Microsoft, Novell Make Nice Over Linux

    November 3, 2006
    WebProNews Staff

A history of network competition and some contentious patent issues between the two companies have been overcome with the announcement that Microsoft and Novell will collaborate on making Vista and SuSE Linux more interoperable and manageable.

The broad scope of the agreement between Microsoft and Novell really masks the enmity the two companies have had over the years. They used to get along about as well as Russell Crowe and Joaquin Phoenix did at the end of Gladiator.

That has changed in a way that should make anyone who has lived through Microsoft’s dethroning of Novell’s Netware from the dominant spot in the world of networking do an amusing spit-take at their workstations. The two companies will work on virtualization, web services, and document format compatibility with Vista and SuSE Linux, at a research center they will create jointly.

Companies will be able to run Windows on Linux, or Linux on Windows. The people at CodeWeavers who sell Crossover software that allows Windows applications to run on Linux systems can’t be real thrilled with the announcement.

Those who think the deal comes in response to Oracle entering the Linux market with its Unbreakable Linux distribution and support services that undercut Red Hat’s prices would be mistaken. Microsoft said negotiations with Novell have progressed for several months, well in advance of the Oracle disclosure.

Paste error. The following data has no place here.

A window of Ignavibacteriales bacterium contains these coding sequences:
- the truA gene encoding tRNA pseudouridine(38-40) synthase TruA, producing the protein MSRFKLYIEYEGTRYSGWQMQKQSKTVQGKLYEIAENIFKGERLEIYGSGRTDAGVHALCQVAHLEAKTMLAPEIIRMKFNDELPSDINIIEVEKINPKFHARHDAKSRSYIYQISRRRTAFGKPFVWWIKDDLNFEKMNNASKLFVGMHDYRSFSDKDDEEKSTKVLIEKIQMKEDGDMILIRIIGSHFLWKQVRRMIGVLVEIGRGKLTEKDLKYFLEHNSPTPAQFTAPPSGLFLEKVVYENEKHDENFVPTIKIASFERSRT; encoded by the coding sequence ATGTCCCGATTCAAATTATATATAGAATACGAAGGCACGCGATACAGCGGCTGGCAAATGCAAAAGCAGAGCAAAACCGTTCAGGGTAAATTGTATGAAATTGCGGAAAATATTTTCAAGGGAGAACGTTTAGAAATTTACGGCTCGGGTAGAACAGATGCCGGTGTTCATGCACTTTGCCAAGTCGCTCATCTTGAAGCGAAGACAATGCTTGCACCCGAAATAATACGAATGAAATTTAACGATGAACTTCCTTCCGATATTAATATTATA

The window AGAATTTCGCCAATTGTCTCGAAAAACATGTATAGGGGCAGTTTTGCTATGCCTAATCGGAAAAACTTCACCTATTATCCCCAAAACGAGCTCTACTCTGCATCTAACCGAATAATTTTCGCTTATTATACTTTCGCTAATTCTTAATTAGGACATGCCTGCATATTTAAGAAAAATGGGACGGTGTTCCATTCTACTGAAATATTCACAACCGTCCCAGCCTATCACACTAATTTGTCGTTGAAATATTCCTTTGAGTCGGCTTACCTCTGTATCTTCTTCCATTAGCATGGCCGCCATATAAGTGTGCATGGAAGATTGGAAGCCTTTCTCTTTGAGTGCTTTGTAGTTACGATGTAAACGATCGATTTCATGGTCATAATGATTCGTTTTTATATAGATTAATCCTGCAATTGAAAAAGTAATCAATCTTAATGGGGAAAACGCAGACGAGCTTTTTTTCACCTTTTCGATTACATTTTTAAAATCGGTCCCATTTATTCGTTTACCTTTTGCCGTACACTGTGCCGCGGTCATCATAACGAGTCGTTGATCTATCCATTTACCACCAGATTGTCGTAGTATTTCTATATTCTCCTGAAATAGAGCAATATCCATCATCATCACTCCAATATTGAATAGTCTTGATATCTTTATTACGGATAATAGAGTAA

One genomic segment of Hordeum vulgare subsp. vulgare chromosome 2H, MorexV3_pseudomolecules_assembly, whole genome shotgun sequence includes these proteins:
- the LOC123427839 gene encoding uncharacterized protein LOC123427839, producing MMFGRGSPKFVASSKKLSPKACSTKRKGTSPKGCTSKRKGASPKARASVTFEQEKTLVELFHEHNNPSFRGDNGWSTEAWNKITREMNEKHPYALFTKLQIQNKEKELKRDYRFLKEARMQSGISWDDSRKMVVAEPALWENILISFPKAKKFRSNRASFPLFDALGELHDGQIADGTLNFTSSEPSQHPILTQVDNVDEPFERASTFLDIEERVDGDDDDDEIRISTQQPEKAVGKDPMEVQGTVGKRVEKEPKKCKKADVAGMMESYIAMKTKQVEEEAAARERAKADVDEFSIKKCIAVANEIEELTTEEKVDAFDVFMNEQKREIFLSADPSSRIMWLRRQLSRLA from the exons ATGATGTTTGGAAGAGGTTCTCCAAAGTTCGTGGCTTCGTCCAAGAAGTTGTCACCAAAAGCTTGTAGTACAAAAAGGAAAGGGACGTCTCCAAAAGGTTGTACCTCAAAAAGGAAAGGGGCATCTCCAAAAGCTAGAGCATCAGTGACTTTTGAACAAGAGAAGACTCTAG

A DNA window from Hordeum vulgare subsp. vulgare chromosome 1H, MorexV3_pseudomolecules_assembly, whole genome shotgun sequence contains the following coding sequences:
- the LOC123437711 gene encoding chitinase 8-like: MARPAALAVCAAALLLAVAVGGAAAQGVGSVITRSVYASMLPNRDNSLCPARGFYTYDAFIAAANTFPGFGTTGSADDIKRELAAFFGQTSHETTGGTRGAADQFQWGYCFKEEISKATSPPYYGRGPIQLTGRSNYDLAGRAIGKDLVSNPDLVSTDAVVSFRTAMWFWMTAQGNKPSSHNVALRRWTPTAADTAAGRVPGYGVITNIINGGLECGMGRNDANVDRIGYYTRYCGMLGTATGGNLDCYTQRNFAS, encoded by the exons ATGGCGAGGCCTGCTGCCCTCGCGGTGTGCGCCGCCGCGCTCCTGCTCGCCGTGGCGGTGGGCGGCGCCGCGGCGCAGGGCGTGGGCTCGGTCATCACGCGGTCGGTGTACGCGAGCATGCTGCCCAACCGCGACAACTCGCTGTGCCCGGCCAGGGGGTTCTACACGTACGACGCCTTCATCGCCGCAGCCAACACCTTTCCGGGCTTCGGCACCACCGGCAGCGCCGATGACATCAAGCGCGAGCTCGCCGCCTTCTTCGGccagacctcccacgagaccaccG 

One-time Microsoft blogger Robert Scoble commented on the deal, citing the potential havoc Novell could wreak on Microsoft due to some patents Novell owns. This could have been a behind-the-scenes factor leading to the deal. Scoble said one person, presumably at Microsoft, told him it “feels like hell is freezing over.”

This partnership looked inevitable. A patent agreement proved central to the deal, even if Microsoft has phrased it as extending its patent protection to customers who use open source software. Novell and Microsoft agreed not to assert patents against each other’s customers, and that has to be the most important part of the announcement.

Competing with Microsoft after it tucked TCP networking into Windows NT has not worked for Novell. Former Novell CEO Eric Schmidt gave it a try for several years without success. Had it not been for Sergey Brin and Larry Page giving Schmidt the equivalent of a few dozen winning Powerball tickets in inviting him to Google, Schmidt could have been a footnote to this story.

Instead, Novell put itself into position to hammer out this arrangement. The variety of operating system and word processing patents they hold could have made Microsoft very uncomfortable.

It’s easy to see how the deal helps out Microsoft. For Novell, the short-term gains of the arrangement don’t look like cornerstones of long-term success. Virtualization, web services, and document format compatibility sound really good. Putting a price tag on them could be a real challenge.

The assumption being made by Novell CEO Ron Hovsepian suggested that the proposed interoperability works for firms when it “makes sense in their enterprise infrastructure.” How much of that demand materializes will determine the success of the deal between Microsoft and Novell. Especially Novell’s future.

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David Utter is a staff writer for WebProNews covering technology and business.